The vinculum. When you write a fraction, the horizontal line that separates the numerator from the denominator is called the vinculum. No one ever talks about it, but it’s a very powerful symbol. It tells you to multiply by every number that is above it and divide by every number that is below it. And it’s as easy as that. So when you are simplifying expressions like the ones in the two examples above or the more complicated example at the beginning of this post, all you need to do is to put numbers that are multiplied above the vinculum and numbers that are divided below the vinculum. And what happens if you are multiplying or diving by a fraction? Then put the numerator on top and the denominator on the bottom if you are multiplying. Flip the fraction over first if you’re dividing (as I did in Example 2). When you do this, you will end up with a 2-stack fraction that can be easily evaluated. Let’s look at the original problem again:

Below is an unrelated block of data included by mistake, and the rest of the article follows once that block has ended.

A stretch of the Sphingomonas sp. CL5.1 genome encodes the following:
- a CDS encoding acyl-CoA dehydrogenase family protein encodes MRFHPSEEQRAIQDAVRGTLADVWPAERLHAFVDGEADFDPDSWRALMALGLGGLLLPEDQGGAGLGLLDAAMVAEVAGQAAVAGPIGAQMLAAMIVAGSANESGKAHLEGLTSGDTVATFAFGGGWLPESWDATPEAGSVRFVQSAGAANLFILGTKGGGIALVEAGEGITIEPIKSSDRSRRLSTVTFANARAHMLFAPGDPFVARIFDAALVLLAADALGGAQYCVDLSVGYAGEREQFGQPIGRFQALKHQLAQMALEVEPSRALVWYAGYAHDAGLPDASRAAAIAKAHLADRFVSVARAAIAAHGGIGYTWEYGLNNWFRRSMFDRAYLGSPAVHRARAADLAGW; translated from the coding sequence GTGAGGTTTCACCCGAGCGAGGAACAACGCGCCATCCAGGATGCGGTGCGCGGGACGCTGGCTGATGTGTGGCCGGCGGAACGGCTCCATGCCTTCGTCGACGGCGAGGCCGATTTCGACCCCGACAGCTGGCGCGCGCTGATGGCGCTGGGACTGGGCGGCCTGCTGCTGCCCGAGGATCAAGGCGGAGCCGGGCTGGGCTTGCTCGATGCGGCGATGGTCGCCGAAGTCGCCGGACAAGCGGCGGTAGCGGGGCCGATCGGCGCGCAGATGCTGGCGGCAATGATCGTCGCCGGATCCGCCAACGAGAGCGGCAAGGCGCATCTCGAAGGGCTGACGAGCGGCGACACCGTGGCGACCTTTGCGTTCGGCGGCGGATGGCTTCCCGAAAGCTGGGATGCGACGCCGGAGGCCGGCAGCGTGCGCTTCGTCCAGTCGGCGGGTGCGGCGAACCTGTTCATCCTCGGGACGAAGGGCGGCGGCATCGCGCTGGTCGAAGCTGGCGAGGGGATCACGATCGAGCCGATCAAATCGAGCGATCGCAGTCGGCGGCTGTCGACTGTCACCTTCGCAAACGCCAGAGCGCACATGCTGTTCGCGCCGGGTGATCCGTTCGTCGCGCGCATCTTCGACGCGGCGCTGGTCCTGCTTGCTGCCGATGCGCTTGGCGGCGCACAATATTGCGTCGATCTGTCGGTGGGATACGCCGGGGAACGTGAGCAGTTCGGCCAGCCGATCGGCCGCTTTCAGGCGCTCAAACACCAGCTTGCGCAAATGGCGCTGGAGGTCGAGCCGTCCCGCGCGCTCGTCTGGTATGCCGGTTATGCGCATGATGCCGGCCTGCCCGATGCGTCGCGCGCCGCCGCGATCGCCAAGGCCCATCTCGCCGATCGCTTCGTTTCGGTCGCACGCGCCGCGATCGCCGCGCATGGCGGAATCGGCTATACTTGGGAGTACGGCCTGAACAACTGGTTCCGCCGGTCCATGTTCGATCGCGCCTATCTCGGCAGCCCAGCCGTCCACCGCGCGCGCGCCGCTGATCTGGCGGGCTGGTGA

$\dfrac{(2)(3)}{4}=\dfrac{(5)(6)(7)B}{(8)(9)}$

To solve for B, you will multiply by 8 and 9, so they go on top. And you will divide by 5, 6 and 7, so they go on the bottom. In one step, you’ve solved for B as follows:

$B= \dfrac{2 \cdot 3 \cdot 8 \cdot 9}{5 \cdot 6 \cdot 7}$

Compare that to the monstrosity at the beginning. So much easier!

P.S. You don’t really have to remember the name “vinculum”. Most people don’t know what the line is called and don’t care. Chances are good your math teacher doesn’t even know the term. To make things even more bizarre, when you write a fraction with a slash instead of a horizontal line like this—2/3 – the slash is called a “virgule”.  Most people don’t know that one and don’t care about it either. All you have to remember is that the horizontal line in a fraction tells you to multiply on top and divide on the bottom.